SNOW HILL – County officials added their support this week to a bid to bring the Triton unmanned aircraft to NASA’s Wallops Island Flight Facility.
The Worcester County Commissioners on Tuesday agreed to draft a letter of support for the effort to bring the U.S. Navy’s MQ-4C Triton unmanned aircraft to Wallops Island. The facility is one of three locations under consideration for the project, which would bring 400 new jobs to Virginia’s Eastern Shore.
Delegate Mary Beth Carozza and Senator Jim Mathias were both in attendance to voice their support of the initiative.
“Triton’s the future,” Mathias said. “It’s critically important that we do this.”
The Wallops Island Regional Alliance, a non-profit dedicated to protecting and promoting the flight facility, is working to gain tri-state support for bringing the Triton to Wallops Island. The Navy is currently considering the Virginia facility, which is located 45 miles from Ocean City, as well as two sites in Florida, according to Merry Mears, the county’s economic development director.
“Our location’s strengths include uncrowded airspace and because of our rural nature, there are no encroachment issues for this type of activity,” Mears said. “Additionally, Wallops is already an established center of unmanned aerial vehicle activity.”
Peter Bale, chairman of the Wallops Island Regional Alliance, said that if the Virginia site was granted the Triton contract it would bring 400 new jobs to the area. Roughly half of Wallops Island’s current employees live in Worcester County.
“The opportunity is immense,” Bale said. “It’s really unique.”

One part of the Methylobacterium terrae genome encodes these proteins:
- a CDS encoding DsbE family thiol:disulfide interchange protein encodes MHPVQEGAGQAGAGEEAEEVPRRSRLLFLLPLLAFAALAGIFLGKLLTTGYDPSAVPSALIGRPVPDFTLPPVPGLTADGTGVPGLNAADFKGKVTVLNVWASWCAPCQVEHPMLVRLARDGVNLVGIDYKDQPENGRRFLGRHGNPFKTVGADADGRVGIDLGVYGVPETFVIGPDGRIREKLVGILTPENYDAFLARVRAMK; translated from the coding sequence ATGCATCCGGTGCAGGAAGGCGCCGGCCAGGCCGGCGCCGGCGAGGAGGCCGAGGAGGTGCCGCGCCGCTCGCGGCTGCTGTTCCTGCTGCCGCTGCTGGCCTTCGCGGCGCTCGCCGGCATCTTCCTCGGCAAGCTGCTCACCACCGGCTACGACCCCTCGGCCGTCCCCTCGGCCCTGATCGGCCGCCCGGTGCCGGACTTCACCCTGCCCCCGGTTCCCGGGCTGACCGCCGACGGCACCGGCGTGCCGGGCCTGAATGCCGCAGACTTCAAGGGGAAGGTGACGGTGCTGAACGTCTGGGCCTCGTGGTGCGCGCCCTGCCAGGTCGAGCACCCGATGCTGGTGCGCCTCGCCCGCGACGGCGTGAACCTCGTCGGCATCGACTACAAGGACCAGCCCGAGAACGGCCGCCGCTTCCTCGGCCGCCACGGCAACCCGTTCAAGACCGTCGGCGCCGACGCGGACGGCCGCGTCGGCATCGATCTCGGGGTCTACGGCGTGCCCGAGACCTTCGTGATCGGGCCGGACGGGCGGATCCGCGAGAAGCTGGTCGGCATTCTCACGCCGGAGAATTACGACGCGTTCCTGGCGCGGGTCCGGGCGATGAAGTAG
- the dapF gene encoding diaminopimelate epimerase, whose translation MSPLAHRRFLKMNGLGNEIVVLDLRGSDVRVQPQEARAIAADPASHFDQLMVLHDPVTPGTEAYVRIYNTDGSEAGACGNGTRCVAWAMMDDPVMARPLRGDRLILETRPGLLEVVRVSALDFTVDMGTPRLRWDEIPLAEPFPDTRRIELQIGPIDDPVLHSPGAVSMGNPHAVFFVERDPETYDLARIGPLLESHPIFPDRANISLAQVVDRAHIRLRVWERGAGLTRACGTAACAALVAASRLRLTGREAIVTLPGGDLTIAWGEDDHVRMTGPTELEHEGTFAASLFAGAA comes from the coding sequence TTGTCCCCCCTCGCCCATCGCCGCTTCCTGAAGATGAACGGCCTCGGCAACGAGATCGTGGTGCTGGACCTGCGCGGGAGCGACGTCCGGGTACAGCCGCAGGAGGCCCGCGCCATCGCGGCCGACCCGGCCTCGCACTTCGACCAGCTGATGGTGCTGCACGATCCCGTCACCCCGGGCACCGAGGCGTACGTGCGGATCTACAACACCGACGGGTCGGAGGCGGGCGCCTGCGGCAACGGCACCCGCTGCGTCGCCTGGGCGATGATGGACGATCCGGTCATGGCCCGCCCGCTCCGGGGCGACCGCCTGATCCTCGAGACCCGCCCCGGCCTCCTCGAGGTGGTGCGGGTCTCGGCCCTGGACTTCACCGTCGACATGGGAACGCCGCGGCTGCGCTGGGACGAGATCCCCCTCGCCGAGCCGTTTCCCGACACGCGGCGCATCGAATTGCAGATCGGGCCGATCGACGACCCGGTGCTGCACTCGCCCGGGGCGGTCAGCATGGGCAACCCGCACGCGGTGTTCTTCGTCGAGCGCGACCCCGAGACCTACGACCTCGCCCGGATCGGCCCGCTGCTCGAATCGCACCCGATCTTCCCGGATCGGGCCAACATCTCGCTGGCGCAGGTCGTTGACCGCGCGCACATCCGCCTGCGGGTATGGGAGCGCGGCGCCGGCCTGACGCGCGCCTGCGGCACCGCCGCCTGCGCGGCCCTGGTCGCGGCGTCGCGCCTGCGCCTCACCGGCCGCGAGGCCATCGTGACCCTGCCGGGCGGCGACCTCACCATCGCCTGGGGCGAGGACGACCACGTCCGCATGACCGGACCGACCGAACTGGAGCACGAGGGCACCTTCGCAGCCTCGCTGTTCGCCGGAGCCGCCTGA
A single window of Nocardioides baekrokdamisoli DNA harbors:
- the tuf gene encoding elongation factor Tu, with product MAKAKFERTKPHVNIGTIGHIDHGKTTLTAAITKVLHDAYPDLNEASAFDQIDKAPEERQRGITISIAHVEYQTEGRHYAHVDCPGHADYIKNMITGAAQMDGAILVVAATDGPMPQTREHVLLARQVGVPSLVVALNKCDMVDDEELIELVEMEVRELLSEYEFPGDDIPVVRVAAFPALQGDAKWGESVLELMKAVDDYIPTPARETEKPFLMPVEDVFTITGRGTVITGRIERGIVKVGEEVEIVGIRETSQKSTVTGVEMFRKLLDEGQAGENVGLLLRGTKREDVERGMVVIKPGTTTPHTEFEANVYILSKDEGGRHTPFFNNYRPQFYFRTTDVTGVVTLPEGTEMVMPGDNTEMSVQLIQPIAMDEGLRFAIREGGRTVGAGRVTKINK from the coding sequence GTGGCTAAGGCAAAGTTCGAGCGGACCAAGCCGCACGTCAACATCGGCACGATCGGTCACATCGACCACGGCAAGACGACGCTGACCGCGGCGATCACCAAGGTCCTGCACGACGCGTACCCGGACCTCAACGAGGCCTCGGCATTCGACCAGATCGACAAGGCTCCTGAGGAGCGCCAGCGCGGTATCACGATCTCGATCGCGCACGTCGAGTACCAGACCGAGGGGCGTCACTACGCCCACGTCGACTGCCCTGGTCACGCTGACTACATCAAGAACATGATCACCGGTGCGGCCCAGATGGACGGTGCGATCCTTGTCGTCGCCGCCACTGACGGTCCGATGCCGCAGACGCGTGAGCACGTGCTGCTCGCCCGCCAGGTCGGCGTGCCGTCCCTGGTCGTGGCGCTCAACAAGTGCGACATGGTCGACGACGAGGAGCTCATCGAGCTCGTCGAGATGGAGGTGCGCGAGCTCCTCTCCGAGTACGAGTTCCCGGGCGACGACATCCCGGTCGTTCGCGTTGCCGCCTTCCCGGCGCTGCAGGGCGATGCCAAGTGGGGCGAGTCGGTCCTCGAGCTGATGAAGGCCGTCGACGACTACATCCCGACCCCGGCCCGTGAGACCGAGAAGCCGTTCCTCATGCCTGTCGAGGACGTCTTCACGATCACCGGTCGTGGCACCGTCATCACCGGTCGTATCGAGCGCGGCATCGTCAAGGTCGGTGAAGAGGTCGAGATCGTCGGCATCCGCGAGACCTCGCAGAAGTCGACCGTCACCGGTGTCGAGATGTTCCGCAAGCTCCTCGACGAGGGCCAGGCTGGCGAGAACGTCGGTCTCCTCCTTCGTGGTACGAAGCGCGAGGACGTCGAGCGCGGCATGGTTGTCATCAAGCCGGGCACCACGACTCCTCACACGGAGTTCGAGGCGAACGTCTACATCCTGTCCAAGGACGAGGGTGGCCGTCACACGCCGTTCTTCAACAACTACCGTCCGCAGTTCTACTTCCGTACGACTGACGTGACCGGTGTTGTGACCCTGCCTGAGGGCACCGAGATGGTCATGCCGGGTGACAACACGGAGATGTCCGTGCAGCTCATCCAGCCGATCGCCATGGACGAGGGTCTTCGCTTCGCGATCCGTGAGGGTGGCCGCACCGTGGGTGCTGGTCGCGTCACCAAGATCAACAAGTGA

In addition to the positive economic impact the project would have, Bale said it was suited to Wallops Island because the facility was already home to other unmanned aerial vehicles (UAVs), such as NASA’s RQ-4 Global Hawks.
Bale said the effort to bring the project to Wallops had been embraced by officials in Maryland and Virginia and would be presented to politicians in Delaware.
“It’s really bringing Delmarva together,” he said.
Bale added that he had fielded some concerns about the project, primarily from people who were concerned that the Triton aircraft would invade privacy. In material presented by Bale, the Triton was described as a UAV capable of flying for a day at a time and monitoring huge swaths of ocean.
“This is purely an information gathering tool that’ll be used over the Atlantic Ocean to protect our borders,” Bale said.
Mathias encouraged the commissioners to lend their backing to the Triton initiative. He said Wallops Island had already proven its importance to the aerospace industry with its past projects. Mathias believes the Antares explosion that took place at Wallops Island in 2014 hasn’t diminished the site’s importance.
“Look at the projects done when government comes together,” he said. “You can take unfortunate challenges like the explosion and in a few months we’re back on track again. We’re giving it all we got.”
Carozza said if Triton came to Wallops Island it could lead to other projects in the future.
“I think this is an opportunity for us to work together,” she said. “This would be exciting to have at NASA Wallops.”
The commissioners voted unanimously to send Navy officials a letter in support of making Wallops Island the East Coast base for the Triton UAV.
“It’s a definite win for the Eastern Shore and Worcester County,” Commissioner Merrill Lockfaw said.